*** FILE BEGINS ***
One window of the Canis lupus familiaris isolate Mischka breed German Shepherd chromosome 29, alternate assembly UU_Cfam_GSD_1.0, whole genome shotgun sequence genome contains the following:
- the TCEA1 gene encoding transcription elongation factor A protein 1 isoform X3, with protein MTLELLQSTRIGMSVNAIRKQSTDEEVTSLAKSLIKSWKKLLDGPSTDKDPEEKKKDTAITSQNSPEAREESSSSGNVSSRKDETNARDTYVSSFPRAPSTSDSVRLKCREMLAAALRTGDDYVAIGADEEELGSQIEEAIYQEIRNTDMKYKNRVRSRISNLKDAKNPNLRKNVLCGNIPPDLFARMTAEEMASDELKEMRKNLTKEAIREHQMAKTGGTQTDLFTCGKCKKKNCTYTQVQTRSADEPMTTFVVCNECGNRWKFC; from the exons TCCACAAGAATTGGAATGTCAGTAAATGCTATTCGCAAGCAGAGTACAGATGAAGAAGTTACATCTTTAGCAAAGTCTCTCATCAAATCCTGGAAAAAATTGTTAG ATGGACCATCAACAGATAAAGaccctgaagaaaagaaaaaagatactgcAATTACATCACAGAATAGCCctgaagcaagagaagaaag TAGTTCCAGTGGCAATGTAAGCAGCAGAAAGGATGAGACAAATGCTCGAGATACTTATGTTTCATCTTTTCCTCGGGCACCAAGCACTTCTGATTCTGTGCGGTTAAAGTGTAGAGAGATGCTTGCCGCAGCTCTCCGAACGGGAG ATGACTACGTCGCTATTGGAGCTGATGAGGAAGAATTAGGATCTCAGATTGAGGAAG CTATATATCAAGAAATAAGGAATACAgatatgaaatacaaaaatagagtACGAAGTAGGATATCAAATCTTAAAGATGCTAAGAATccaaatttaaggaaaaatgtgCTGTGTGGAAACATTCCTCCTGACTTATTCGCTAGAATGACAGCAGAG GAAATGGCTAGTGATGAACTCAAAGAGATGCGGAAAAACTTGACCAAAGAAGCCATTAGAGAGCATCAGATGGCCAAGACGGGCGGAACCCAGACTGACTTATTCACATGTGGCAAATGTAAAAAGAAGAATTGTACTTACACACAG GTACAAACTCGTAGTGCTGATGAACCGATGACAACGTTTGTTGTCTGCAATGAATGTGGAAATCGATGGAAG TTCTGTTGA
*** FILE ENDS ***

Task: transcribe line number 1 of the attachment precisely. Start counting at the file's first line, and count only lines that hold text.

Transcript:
One window of the Canis lupus familiaris isolate Mischka breed German Shepherd chromosome 29, alternate assembly UU_Cfam_GSD_1.0, whole genome shotgun sequence genome contains the following: